For nine years, Davontae Sanford has been incarcerated for the murder of four people at a Detroit drug house. He was just 14 in September 2007 when police found him in his pajamas near the crime scene, and after two days of interrogations, announced that he had confessed.
But on Wednesday, Sanford is expected to walk out of prison a free man. Prosecutors acknowledge the now-23-year-old had known the truth all along: He didn't do it.
"Justice was not done (initially), but justice was done today," state assistant public defender Valerie Newman told NBC affiliate WDIV on Tuesday, when a Wayne County judge ordered Sanford's release.
His family "of course are thrilled," Newman added. "His mom was screaming and crying and every emotion you can imagine pouring out of her."
The road from convicted killer to wrongly accused in the eyes of the justice system took years — and a seemingly endless and winding appeals process.
A hit man, already imprisoned for other murders, had given police a detailed affidavit in March 2015 saying that he was responsible for the homicides and that Sanford — who was sentenced to 37 to 90 years in prison — took no part in it.
Pro bono attorneys with Northwestern's Center on Wrongful Convictions of Youth and the Michigan Innocence Clinic at the University of Michigan Law helped Sanford's legal battle.
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"The justice system took many years to acknowledge the complete breakdown that allowed for Davontae to sit in prison for nine years," David Moran, director of the Michigan Innocence Clinic, said in a statement. "Davontae can now return to his family and, for the first time in his adult life, live as a free man."
Moran said the case puts a spotlight on the unreliability of confessions — particularly by children — and the need for them to have counsel present when they are interrogated.
"Here, a 14-year-old kid confessed to a crime he did not commit only after he had been interrogated repeatedly over the course of two days without an attorney, or even a parent, present," Moran added. "His confession made little sense and got more wrong than right."
How could Sanford have been "unjustly railroaded," critics asked?
Sanford lived near the scene of the murders in Detroit's northeast side, and had been standing outside when police were looking for witnesses. They took him in, and believed he had key information.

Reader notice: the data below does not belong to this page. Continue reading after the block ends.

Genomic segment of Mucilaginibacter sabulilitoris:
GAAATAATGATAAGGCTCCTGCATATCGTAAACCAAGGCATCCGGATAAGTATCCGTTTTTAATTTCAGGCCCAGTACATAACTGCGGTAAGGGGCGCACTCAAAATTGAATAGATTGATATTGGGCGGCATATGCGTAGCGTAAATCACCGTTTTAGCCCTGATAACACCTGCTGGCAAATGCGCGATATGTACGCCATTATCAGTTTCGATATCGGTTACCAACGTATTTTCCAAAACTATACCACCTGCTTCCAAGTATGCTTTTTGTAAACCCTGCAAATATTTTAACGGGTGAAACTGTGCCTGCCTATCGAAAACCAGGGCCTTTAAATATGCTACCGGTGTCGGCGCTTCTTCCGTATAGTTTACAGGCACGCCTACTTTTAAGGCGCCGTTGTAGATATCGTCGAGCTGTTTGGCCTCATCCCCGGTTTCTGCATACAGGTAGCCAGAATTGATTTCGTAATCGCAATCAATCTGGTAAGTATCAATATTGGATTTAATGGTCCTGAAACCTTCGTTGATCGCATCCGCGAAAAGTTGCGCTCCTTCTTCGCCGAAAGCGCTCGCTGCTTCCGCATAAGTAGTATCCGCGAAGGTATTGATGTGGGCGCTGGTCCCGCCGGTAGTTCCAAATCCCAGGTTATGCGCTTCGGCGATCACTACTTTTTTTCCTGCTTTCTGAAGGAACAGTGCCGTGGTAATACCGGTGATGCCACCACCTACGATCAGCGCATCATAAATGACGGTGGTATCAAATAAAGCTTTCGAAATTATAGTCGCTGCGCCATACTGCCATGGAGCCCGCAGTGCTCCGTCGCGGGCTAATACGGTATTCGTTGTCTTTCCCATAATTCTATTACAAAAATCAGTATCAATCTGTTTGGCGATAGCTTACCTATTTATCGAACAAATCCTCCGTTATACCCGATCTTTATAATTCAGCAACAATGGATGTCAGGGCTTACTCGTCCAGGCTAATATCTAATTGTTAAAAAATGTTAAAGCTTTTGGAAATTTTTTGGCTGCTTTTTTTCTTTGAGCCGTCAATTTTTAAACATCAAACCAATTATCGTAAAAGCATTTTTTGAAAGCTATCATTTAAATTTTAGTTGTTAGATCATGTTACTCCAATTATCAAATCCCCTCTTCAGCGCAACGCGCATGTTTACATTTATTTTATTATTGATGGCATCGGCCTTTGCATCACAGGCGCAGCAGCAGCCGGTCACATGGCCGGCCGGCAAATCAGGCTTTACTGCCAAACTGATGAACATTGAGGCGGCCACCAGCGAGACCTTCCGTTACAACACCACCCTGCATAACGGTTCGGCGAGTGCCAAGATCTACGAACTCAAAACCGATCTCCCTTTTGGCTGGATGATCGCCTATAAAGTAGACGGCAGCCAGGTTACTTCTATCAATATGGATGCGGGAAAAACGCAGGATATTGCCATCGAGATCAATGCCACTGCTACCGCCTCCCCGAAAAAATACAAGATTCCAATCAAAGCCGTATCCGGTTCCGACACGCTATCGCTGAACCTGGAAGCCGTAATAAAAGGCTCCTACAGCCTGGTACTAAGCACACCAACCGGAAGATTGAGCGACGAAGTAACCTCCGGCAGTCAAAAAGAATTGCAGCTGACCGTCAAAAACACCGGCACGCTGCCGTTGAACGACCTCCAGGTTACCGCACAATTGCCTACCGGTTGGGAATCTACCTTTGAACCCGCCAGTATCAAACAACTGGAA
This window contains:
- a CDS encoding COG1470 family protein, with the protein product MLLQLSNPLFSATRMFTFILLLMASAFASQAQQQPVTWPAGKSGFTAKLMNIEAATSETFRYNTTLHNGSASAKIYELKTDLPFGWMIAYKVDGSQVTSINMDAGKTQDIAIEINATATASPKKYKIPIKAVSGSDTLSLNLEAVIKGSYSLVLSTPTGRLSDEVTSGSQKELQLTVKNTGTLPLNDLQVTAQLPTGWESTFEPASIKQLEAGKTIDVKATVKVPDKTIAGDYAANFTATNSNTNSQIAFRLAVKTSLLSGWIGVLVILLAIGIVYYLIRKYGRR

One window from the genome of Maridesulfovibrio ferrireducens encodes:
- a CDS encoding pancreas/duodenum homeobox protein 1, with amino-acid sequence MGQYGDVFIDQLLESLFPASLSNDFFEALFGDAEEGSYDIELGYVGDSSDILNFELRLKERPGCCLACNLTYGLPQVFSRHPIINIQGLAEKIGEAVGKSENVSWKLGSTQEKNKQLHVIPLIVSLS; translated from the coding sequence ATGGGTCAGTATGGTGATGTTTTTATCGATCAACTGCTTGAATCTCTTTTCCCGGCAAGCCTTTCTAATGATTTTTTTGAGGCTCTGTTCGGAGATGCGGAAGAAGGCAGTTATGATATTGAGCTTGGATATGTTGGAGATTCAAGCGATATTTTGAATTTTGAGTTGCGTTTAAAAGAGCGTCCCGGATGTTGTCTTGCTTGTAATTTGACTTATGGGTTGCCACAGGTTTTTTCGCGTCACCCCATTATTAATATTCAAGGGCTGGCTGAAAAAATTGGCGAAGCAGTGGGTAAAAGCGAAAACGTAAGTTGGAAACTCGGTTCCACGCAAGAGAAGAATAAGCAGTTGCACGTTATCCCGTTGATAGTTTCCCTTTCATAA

But his defenders noted that Sanford, who was developmentally impaired and blind in one eye, was known for telling elaborate tales that weren't true. Police, however, ran with his confessions.
At his 2008 trial, with what critics called shoddy legal representation, Sanford pleaded guilty to second-degree murder in order to get a plea deal. His attorney at the time didn't try to suppress the confession.
But after the trial finished, someone else came forward to claim responsibility. Vincent Smothers — who was in prison for eight other murders — said he was hired to kill the people at the house.
Despite the twist in the case, a judge in 2012 denied a motion for Sanford to repeal his plea, instead finding what he told police was still valid.
In 2014, pro bono attorneys took on the case. The following year, Smothers came forward again, this time in a 26-page confession to deny Sanford's involvement.
"I had never met, spoken with, or even heard of Davontae Sanford or anyone connected to him," Smothers said. "Davontae Sanford is being wrongly incarcerated for a crime that I know he did not commit."
Based on the affidavit, a motion was filed by Sanford's attorneys, and Wayne County Prosecutor Kym Worthy called for an investigation to re-examine the case.
The report of the investigation in May found that a former deputy chief had also contradicted sworn testimony claiming Sanford had drawn the entire diagram of the crime scene, including the location of the victims' bodies, according to the Wayne County Prosecutor's Office.
"Recognizing the importance of that testimony, attorneys from the Prosecutor's Office worked with Sanford's attorneys ... to move to dismiss his case," prosecutors said.
Sanford's impending release would add him to a growing list of convicted Americans later found to have been wrongly imprisoned. Last year, 149 people were exonerated or had their convictions overturned, according to the University of Michigan Law School's National Registry of Exonerations.
Sanford's attorneys are hopeful he can readjust to life outside of prison — but it won't be easy.
"I think he's going to have a long road, but he's gotten a lot of support while he's been incarcerated," Newman told WDIV. "He has a very, very strong foundation, and a very, very strong family support that he has the tools to be successful."